In February 1804 Livingston arrived in New Orleans; he had appeared in court on behalf of thirty-five clients by May. That month he wrote his sister and described the city and its people: “The impressions I have received are very favorable to the character of the inhabitants. They are in general, hospitable, honest, and polite, without much education, but with excellent natural abilities, and, in short, people with whom a man who had nothing to regret, might pass his life as happily as can be expected in any part of this uncertain world.”

When the United States took possession of Louisiana, Congress had established a court system but left in place the existing colonial laws “until altered, modified, or repealed by the legislature.” The major question that needed to be resolved was whether Louisiana would conform to the United States and adopt the English common law system or maintain the French and Spanish system based on Roman civil law. Gov. William C. C. Claiborne, as a representative of the federal government, favored the common law. Livingston, who had already experienced notable successes in Louisiana courts, had quickly come to appreciate the finer points of the Roman civil law. The two American men became bitter enemies.

To prevent the first territorial legislative council—whose members were appointed by Gov. Claiborne—from adopting the common law, Livingston gathered signatures for a petition asking Congress for immediate statehood. Instead, Congress determined the Louisiana Territory’s appointed legislative council would be counterbalanced by an elected House of Representatives. In 1806 Louisiana’s first legislature passed an act declaring that Louisiana would retain the Roman civil law and the Spanish laws that were in effect at the time of the purchase. After a brief showdown, Claiborne capitulated; historians credit Livingston’s efforts in favor of the civil law for shaping the outcome.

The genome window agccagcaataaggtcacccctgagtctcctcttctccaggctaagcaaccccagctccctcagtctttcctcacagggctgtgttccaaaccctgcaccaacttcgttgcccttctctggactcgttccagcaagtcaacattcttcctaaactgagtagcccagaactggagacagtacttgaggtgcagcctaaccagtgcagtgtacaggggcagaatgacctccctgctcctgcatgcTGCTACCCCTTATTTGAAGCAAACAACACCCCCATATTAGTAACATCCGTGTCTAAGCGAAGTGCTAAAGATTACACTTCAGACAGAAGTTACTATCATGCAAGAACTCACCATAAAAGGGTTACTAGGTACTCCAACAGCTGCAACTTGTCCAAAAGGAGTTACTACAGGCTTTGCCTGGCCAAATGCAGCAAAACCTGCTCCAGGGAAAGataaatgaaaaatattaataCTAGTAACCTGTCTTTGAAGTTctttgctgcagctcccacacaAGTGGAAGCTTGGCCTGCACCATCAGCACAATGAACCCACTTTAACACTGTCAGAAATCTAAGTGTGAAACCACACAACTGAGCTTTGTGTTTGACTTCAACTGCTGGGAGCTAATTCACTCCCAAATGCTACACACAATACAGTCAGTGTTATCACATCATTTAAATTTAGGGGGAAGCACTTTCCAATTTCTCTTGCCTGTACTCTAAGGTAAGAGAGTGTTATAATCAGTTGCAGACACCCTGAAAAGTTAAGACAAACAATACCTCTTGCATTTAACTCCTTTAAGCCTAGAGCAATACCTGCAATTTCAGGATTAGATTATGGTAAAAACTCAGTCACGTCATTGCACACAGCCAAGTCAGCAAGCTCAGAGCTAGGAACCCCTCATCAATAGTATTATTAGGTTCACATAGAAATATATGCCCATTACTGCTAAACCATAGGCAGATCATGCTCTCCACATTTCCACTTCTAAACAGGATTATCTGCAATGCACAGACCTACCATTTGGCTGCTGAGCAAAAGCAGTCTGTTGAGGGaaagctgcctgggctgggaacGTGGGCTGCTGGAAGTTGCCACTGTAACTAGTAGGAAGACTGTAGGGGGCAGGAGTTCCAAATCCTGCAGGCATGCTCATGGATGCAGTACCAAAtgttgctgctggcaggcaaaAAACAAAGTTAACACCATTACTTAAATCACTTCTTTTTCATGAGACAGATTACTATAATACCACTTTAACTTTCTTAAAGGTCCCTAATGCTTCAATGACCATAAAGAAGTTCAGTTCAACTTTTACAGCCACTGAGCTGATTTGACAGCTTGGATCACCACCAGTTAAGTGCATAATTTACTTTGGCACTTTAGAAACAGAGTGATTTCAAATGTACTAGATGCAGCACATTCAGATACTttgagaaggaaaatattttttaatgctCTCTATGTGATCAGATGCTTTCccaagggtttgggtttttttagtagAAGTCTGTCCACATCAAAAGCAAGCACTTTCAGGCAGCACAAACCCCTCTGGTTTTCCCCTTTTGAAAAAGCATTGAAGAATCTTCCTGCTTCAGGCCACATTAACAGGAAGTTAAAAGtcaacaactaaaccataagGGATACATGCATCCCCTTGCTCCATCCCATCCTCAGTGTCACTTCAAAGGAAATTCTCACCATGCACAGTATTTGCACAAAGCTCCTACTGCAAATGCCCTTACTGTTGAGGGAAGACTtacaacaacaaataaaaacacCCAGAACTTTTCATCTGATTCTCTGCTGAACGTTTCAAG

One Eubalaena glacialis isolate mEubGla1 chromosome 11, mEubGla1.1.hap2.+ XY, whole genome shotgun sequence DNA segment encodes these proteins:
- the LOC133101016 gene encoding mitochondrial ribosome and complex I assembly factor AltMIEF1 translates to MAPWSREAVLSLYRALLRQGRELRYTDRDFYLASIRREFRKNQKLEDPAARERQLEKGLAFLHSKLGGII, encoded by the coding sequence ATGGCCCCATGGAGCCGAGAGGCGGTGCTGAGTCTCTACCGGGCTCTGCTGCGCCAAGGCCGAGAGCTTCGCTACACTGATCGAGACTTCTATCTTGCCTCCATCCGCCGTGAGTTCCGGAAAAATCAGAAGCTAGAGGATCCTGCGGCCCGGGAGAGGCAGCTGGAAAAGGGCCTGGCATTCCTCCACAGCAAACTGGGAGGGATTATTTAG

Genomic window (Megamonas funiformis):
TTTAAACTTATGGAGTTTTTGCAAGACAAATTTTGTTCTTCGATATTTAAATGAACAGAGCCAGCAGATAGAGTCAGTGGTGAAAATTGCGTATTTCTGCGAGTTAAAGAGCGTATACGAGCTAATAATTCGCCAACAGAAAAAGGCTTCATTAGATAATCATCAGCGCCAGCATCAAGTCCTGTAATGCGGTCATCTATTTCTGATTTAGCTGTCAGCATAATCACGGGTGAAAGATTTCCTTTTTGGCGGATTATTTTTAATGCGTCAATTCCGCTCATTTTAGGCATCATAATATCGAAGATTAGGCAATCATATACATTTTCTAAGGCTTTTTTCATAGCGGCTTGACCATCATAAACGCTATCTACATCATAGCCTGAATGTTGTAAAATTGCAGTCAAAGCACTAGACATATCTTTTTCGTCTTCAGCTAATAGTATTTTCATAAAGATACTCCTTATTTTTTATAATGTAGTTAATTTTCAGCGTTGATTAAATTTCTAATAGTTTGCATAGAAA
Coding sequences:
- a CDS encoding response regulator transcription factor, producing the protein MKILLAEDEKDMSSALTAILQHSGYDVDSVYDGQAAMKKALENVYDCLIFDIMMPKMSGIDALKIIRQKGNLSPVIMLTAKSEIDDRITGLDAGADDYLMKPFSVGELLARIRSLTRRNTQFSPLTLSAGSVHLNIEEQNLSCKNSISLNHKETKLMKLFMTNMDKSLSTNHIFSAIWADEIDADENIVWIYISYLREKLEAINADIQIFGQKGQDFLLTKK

The legislature assigned the task of producing a revised version of Louisiana’s civil code to Louis Moreau-Lislet and James Brown. Their work was completed in 1808; it incorporated elements of France’s newly developed Napoleonic Code and was published as A Digest of the Civil Laws Now in Force in the Territory of Orleans with Alterations and Amendments Adapted to the Present System of Government.

Distinguished Public Servant and Reformer

In 1815 Livingston also played a notable role in the Battle of New Orleans. As a fellow former-congressman with Andrew Jackson and as the chairman of a civilian committee charged with cooperating “with the constituted civil and military authorities,” Livingston assisted Gen. Jackson in preparing for and fighting the battle. Livingston helped Jackson make the case for declaring martial law in the city, advocated the enlistment of Jean Lafitte and the Baratarians in fighting the British, and acted as an aide-de-camp once fighting began. In gratitude for Livingston’s service, Jackson gave him a portrait painted on ivory “as a mark of the sense I entertain of his public services, and a token of my private friendship and esteem.”